Research is increasingly showing that the myriad of microorganisms that live inside our bodies could quite literally hold the answers to many of our health ailments. Just a decade ago, this was little was known about our gut but now researchers believe they could change the future of human health.
Inspired by her own gastrointestinal problems, Amanda Kabage, a paediatrics researcher at the University of Minnesota underwent a procedure known as faecal microbiota transplantation or FMT to deal with a bacterial infection known as Clostridium difficile. Although this bacterium can be found in the guts of most people, if it grows out of control it can release toxins that damage the intestines and kill other bacteria that keep the organ functioning.
FMT is a process where donor stool with a healthy concoction of microbes is transplanted into your gut to replace your damaged microbiota.
Clostridium difficile has caused millions of infections and thousands of deaths around the world every year. One recent review estimated around 323 cases for every 100,000 people, or about 25 million cases globally.
Kabage says that the effect of FMT was rapid and astounding. After 14 months of suffering, two weeks after her treatment Kabage was back to her normal self. The gastrointestinal issues had fully disappeared.
The treatment she received is the culmination of a growing realisation that microorganisms that make their homes inside our bodies play an important if somewhat underappreciated role in our health. Scientific research has helped to uncover the complex interactions between our general wellbeing and the flora flourishing on and in our mouths, noses, airways, lungs, stomachs, colons, sexual organs and skin.
As our understanding of this complex and life-long relationship grows, we are beginning to understand how to harness this knowledge to optimise our health.
The microbiome functions like a city of communities. It is made up of trillions of bacteria, fungi, and virus neighbours, all jostling for space inside and on the surface of our bodies. As they live out their existence in their own neighbourhoods, they also perform roles that benefit the wider body. A healthy microbiota is an abundantly diverse one, and everything from our diet to our environment can potentially influence how well it functions.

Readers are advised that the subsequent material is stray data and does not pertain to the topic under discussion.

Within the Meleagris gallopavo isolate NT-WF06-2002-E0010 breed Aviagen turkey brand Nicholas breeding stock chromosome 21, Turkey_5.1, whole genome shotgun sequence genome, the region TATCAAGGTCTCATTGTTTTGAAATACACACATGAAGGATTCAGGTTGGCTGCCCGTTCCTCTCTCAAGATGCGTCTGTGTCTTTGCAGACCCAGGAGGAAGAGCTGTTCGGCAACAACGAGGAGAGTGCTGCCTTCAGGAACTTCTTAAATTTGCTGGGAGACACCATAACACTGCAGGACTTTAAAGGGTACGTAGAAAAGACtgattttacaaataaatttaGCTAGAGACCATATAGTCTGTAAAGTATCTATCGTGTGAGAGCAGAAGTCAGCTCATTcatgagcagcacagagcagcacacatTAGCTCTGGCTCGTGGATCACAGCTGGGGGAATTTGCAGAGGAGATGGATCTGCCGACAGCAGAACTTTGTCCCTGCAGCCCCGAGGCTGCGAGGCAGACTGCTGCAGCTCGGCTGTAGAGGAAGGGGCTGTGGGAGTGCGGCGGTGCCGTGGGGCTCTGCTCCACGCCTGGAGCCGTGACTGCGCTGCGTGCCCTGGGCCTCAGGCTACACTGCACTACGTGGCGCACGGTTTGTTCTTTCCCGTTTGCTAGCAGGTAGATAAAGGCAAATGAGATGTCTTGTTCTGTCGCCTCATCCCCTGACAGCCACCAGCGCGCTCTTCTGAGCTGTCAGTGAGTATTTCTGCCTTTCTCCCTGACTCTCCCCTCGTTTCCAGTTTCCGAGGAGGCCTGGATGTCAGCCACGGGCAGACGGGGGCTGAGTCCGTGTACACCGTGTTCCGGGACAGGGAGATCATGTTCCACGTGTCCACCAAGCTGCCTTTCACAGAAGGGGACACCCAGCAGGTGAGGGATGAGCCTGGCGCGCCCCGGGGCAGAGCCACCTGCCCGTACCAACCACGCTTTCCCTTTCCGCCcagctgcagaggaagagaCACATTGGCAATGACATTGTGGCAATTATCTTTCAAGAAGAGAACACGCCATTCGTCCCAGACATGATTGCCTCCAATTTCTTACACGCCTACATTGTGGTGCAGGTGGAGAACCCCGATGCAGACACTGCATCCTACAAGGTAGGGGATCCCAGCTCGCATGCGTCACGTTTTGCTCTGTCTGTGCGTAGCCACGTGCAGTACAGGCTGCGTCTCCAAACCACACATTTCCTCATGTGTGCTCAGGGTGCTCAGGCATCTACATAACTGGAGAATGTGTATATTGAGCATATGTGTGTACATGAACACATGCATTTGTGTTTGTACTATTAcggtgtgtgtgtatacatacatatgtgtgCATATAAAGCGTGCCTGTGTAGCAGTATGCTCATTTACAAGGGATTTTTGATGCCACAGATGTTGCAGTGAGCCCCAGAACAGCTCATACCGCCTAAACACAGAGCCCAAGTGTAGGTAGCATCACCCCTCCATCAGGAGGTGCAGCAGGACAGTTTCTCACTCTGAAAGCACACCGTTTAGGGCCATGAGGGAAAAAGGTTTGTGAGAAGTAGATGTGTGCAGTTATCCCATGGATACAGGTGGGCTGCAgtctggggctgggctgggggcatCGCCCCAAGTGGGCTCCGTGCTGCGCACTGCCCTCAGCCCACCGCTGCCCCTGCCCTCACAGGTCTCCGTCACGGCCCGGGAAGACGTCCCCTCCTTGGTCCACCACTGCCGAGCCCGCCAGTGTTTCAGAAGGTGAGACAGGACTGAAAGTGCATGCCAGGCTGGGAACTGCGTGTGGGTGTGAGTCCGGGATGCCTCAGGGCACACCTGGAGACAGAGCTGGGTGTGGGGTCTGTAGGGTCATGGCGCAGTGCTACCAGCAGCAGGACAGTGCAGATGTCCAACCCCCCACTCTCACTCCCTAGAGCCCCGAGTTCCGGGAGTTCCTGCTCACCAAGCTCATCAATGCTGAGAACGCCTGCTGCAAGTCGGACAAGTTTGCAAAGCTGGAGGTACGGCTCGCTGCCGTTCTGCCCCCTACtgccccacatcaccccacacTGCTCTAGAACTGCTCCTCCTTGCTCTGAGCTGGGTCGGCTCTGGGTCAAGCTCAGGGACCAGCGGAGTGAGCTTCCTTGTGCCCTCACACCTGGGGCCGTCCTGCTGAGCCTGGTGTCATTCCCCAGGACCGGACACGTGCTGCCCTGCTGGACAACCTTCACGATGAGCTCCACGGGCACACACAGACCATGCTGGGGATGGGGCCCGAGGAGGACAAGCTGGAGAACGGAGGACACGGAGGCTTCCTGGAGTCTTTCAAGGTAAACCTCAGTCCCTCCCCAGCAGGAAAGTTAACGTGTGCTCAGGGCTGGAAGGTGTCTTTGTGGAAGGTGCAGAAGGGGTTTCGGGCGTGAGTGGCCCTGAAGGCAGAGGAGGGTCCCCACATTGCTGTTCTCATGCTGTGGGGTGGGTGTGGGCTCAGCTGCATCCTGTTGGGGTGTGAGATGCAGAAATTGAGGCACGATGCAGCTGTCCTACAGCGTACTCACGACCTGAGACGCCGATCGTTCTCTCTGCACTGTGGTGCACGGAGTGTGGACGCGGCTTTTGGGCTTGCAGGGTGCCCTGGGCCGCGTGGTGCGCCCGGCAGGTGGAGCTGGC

Studies have shown that the overuse of antibiotics and the overconsumption of processed foods are destroying our gut microbiota which leads to increased susceptibility to infections such as Clostridium difficile and other forms of disease.
Now that we know just how crucial our microbiota is, we need to firstly, take better care of it, and secondly, find ways to effectively use our microbiota to help us treat or even prevent disease.
With some bacteria becoming antibiotic-resistant, treatments such as FMT has offered an alternative in the battle against infections such as C. difficile. By effectively restocking a healthy balance of microbes in the gut, it allows those bacteria to bring numbers of C. difficile back under control.
This could well be the new era of health where we decrease our reliance on antibiotics, and instead, seek to work with what is already naturally present in our bodies.
While this can be viewed as a breakthrough in modern medicine, it is important to note that the concept of using faecal matter in medical treatments can be traced back to ancient Egypt. The Egyptians had used human and animal stools as active ingredients against a variety of ailments. But as modern medicine led doctors to appreciate the need for hygiene to maintain aseptic environments, the use of faeces fell out of use.
Patients can now receive FMT in the form of a colonoscopy, an enema, or oral ingestion through small capsules of frozen-faecal material.
This new era of innovation in microbiome therapeutics could at least help patients depart from the ick factor tied to FMT, says Christian Lodberg Hvas, a clinical associate professor at Aarhus University in Denmark. “Swallowing faeces is quite controversial for most people,” he says.
In the future, he thinks we might even reach a point where it will be possible to pick and choose microbes from a library of helpful bacteria to treat different diseases. “Targeted microbiota therapy – basically live biotherapeutics – is going to be rising. And then FMT will be placed somewhere in a corner,” he says. “But we don’t even know if we’re focusing on the right things. We have high hopes in microbiota and some of the hopes are realistic and may be achieved, and a lot of the hopes are illusions.”
Scientists are also looking into using microbiota transplants for a wide range of disorders, such as insomnia, Parkinson’s disease, HIV, chronic fatigue, multiple sclerosis, obesity, insulin resistance, metabolic syndrome, and autism.
This could well be the dawn of a new age for modern medicine.